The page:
Measles, Media and Memory: Journalism’s Role in Framing Collective Memory of Disease

Conis, E., Hoenicke, S. Measles, Media and Memory: Journalism’s Role in Framing Collective Memory of Disease. J Med Humanit (2021).

"Language used to describe measles in the press has altered significantly over the last sixty years, a shift that reflects changing perceptions of the disease within the medical community as well as broader changes in public health discourse. California, one of the most populous U.S. states and seat of the 2015 measles outbreak originating at Disneyland, presents an opportunity for observing these changes. This article offers a longitudinal case study of five decades of measles news coverage by the Los Angeles Times and the San Francisco Chronicle, which represented two of the largest news markets in California when the measles vaccine was released, in 1963, and during the 2015 outbreak. Measles reporting during this period displays patterns pointing to an active role for journalists in shaping public understanding of health and medical matters, especially as they recede from public memory, through the employment of available and circulating political and cultural frames. Moreover, journalistic frames in this period of reporting incorporated presentist descriptions of the disease, which imposed present values on the medical past, and which were constructed of decontextualized historical references that supported prevailing contemporary notions of the disease. Framing and the tendency toward presentism, in the context of shifting public health discourse, had the effect of communicating an increasingly severe sounding disease over time, and of shifting blame for that disease’s spread from nature to government to individuals. Journalistic framing and causal stories have much power to shape public understanding of medical matters as they recede from public memory."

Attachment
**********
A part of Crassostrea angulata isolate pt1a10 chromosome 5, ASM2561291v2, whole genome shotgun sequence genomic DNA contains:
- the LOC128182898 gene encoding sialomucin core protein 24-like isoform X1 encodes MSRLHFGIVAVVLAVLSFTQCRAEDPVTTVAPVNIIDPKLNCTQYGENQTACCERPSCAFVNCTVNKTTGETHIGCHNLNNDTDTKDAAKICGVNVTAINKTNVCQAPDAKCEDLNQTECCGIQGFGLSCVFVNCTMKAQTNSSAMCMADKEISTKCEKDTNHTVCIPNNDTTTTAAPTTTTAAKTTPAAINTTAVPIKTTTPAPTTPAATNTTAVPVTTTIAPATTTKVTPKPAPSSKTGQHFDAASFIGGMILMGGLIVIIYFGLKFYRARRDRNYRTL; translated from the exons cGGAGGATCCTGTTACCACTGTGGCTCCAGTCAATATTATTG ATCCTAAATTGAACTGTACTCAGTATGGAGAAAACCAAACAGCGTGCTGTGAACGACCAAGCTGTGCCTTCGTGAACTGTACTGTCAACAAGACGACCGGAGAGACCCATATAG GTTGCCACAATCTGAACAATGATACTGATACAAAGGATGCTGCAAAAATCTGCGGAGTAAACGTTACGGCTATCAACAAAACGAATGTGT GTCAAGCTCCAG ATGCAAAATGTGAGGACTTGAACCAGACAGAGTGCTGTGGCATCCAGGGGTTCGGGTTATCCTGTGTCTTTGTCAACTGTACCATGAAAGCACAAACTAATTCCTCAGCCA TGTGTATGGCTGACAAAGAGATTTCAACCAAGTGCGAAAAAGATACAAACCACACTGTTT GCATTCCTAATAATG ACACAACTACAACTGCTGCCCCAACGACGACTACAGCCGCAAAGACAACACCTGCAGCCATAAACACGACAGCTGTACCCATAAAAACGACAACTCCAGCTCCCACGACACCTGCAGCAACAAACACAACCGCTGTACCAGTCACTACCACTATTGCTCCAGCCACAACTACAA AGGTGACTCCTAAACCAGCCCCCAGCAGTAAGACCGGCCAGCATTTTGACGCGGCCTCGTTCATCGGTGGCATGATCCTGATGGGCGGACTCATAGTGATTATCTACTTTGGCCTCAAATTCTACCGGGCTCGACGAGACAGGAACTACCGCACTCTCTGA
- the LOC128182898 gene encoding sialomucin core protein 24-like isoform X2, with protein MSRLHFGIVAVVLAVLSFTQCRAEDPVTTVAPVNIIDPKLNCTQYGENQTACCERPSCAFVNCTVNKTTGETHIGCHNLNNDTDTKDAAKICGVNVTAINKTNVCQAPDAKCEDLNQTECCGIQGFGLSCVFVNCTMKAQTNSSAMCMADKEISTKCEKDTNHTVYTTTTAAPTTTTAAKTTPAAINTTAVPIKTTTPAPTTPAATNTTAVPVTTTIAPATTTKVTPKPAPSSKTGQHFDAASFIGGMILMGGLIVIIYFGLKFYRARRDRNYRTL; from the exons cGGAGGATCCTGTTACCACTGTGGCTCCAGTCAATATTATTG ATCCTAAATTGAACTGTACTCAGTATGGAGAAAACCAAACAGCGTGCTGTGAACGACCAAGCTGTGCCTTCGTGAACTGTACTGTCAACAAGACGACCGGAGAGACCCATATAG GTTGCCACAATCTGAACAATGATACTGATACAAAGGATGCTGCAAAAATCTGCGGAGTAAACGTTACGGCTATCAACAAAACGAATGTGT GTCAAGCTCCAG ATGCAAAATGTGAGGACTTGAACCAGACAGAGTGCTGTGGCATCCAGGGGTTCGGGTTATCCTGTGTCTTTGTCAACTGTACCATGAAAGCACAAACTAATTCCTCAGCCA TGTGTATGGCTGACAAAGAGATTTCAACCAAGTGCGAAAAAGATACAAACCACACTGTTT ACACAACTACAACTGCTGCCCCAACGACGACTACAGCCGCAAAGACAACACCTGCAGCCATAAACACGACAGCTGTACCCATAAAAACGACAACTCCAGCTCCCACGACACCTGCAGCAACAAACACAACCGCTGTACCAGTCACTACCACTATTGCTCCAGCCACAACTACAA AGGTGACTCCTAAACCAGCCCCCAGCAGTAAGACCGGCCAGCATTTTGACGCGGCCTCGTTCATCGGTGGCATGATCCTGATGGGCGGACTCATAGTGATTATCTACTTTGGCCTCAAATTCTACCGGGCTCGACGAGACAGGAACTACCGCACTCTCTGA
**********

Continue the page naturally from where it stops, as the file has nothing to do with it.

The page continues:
Stanley B. Burns M.D. Historic Medical Photography Collection Acquired by Yale

Lit Med Magazine, 2021.

"The Stanley B. Burns M.D. Historic Medical Photography Collection was recently acquired by the Harvey Cushing/John Hay Whitney Medical Historical Library at Yale University. Dr. Burns, a faculty member in the Division of Medical Humanities at NYU Langone Health, began collecting photographs that document the evolution of medicine in 1975, and has amassed more than a million images. Yale’s acquisition includes more than 15,000 of these images, as well as Dr. Burns’ papers, containing over 50 years of his work in the medical humanities and medical history. Here, Dr. Burns is interviewed by David Oshinsky, PhD, director of the Division of Medical Humanities at NYU Langone Health and professor of history at NYU."